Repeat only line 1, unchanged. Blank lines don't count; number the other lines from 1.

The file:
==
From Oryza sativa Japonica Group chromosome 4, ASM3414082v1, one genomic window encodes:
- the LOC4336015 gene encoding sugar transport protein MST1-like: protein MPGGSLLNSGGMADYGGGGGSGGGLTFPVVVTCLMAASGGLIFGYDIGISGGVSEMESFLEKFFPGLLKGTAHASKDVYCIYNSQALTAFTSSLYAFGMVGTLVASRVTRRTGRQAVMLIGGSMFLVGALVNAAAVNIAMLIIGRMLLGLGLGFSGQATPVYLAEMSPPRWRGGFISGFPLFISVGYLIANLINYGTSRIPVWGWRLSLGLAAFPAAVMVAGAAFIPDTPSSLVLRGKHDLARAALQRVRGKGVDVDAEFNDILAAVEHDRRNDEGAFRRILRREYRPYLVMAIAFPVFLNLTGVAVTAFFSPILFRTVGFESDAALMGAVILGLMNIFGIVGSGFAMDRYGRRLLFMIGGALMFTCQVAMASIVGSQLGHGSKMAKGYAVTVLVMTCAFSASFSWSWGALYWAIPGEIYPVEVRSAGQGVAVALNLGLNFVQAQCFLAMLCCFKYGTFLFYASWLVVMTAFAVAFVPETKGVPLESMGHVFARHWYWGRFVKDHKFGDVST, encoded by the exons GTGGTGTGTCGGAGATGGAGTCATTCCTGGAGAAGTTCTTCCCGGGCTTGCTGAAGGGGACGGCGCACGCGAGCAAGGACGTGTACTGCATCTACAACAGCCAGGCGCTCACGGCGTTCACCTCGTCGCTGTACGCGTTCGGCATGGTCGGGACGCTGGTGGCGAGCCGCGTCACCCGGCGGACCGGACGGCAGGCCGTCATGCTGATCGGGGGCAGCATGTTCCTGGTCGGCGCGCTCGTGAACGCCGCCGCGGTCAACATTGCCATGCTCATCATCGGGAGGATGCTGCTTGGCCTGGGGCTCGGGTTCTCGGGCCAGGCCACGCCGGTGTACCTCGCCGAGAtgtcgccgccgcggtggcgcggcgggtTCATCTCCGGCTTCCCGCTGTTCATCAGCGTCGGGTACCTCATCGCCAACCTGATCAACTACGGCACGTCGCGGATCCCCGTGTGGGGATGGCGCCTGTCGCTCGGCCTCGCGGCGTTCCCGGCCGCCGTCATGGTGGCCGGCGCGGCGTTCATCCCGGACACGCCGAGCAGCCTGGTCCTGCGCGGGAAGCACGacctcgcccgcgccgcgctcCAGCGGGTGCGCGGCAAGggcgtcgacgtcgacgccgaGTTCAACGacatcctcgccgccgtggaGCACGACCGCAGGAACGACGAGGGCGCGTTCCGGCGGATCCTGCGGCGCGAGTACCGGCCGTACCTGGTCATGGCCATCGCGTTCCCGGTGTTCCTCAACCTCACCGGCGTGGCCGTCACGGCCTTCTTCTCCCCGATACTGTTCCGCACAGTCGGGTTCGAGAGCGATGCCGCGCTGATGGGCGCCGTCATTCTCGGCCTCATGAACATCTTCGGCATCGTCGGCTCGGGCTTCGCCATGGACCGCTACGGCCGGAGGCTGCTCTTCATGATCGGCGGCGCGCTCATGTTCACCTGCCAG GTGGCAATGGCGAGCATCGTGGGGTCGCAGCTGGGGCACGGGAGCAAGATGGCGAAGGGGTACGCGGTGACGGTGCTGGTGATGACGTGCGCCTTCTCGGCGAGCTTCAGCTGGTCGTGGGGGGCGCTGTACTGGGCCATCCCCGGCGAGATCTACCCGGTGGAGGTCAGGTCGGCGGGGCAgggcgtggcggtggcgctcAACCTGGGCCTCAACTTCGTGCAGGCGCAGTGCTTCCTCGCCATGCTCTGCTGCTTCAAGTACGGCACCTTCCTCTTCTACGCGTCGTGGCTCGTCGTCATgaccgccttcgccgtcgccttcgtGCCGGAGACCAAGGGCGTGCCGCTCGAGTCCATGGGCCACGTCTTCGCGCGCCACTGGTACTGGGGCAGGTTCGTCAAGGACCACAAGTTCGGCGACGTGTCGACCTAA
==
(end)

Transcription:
From Oryza sativa Japonica Group chromosome 4, ASM3414082v1, one genomic window encodes: